Performance Expectations of NHL Starters
The second installment of a three-part series
This is Part No. 2 of a three-part series that will take a look at the current performance expectations of goaltenders in the NHL. Part No. 1 examined Games Started, Points Percentage, and Save Percentage stats for backups from 2013-14 to 2019-20. Part No. 2 will do the same for starters. And finally, Part No. 3 will offer discussion and analysis on goaltender performance, with a primary focus on the importance of backups’ contributions.
— Pregame Skate contributor Thomas Pepin
Before you read Part No. 2, we recommend going back to Part No. 1: How much do NHL teams rely on backup goaltenders? This will provide you with the definitions used within the study and necessary context to better understand the Results and Discussion below.
First, from 2013-14 to 2019-20, starters’ workloads ranged from 42.1 to 55.2 GS —between 60.2% to 67.3% of starts. Excluding 2019-20, this was generally consistent.
Second, starters’ contribution to Points in the standings has been steadily decreasing, from 58.6% in 2013-14 to 56.2% in 2019-20.
Third, starters’ SV% has also been steadily decreasing, from .917 in 2013-14 to .910 in 2019-20.
In contrast to Part One—in which backups’ contributions were greater than expected—on average, starters’ contributions are noticeably lower than I was expecting and appear to be decreasing.
Regarding starts, it’s important to note that 2019-20’s average is misleading due to a shortened season; the percentage representation of GS for starters this year is actually 60.9%, which is not the worst season. Thus, there doesn’t appear to be a trend for starters regarding the percentage of starts they’re getting.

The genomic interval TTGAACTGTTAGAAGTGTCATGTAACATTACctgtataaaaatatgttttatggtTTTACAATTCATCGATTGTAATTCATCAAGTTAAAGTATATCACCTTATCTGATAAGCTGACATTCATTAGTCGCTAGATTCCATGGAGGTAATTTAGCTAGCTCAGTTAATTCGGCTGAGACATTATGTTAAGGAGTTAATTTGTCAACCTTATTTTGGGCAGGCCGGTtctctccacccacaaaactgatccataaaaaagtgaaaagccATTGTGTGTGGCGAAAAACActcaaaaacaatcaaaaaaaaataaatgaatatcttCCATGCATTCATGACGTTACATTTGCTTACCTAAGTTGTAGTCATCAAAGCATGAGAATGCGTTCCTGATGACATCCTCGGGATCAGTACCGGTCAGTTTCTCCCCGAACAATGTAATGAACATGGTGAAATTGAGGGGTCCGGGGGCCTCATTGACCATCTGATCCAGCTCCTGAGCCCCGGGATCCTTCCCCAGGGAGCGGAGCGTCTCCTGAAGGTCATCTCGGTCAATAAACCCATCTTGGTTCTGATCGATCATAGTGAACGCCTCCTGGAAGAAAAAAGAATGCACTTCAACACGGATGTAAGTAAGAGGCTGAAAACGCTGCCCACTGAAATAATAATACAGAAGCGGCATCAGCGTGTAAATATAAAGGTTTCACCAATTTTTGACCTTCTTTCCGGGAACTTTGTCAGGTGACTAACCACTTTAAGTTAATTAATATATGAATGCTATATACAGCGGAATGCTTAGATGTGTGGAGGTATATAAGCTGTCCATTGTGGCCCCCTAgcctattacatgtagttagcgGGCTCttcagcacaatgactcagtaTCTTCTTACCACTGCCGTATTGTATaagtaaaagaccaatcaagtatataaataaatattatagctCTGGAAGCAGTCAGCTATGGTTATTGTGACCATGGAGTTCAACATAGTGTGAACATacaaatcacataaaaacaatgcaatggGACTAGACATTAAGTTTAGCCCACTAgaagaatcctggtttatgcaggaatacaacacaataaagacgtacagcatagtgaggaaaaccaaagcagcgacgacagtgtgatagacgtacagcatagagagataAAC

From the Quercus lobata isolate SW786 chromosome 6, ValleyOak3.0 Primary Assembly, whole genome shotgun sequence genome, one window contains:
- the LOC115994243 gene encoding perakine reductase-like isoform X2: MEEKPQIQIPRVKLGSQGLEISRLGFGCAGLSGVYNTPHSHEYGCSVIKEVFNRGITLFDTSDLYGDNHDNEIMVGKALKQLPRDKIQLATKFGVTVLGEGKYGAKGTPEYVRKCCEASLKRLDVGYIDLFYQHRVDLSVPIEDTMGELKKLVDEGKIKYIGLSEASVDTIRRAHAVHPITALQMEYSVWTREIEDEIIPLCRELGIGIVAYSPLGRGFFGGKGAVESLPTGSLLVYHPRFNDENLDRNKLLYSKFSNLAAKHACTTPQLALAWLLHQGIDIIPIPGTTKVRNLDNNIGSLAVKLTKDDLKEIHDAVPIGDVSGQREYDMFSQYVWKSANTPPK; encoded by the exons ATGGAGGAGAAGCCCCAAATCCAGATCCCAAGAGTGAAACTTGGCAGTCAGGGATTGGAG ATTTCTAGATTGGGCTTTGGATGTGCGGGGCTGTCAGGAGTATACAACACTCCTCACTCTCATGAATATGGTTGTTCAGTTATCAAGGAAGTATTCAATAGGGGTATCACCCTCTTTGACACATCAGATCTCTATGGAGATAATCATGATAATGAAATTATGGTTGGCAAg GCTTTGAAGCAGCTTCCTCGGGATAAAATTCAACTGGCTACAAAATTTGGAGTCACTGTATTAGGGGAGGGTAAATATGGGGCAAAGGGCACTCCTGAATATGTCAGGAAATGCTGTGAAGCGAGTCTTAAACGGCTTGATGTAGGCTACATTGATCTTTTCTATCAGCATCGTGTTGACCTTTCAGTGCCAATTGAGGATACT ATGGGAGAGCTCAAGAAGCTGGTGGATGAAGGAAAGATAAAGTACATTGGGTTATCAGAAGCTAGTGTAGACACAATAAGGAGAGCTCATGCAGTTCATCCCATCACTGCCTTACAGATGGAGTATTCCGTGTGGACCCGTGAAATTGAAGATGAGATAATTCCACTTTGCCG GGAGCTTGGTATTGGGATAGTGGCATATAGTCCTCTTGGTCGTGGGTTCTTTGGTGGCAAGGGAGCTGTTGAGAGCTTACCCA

As for Points%, as discussed in Part No. 1, backups’ contribution to Points in the standings has been steadily increasing. Conversely, as seen above, starters’ contributions have been steadily decreasing. Therefore, starters are, on average, performing more poorly from a winning/team perspective; in other words, year after year, starters have consistently been winning fewer games.
If you look at starters’ Sv%, the decreasing P% makes sense: Starters have been, on average, less effective at stopping pucks. While I was impressed by the minimum .908 Sv% for backups, which I had expected to be lower, I’m very underwhelmed by the .910 Sv% for starters in 2019-20; I was expecting a ballpark .917 Sv% for starters across the board, as seen from 2013-14 to 2016-17.
What’s happened? Maybe teams are better at scouting their competitions’ starting Goaltenders and finding their weaknesses. Maybe a high workload is no longer sustainable for starters. Maybe it’s that players have been improving at a faster rate than goalies. At this point, I’m not sure.
Regardless of the causes, from Part No. 1 and No. 2 of this series, we now know that there appears to be very little difference in the quality of goaltending you’ll get between starters and backups. Stay tuned for Part No. 3, in which I will examine these differences in greater detail.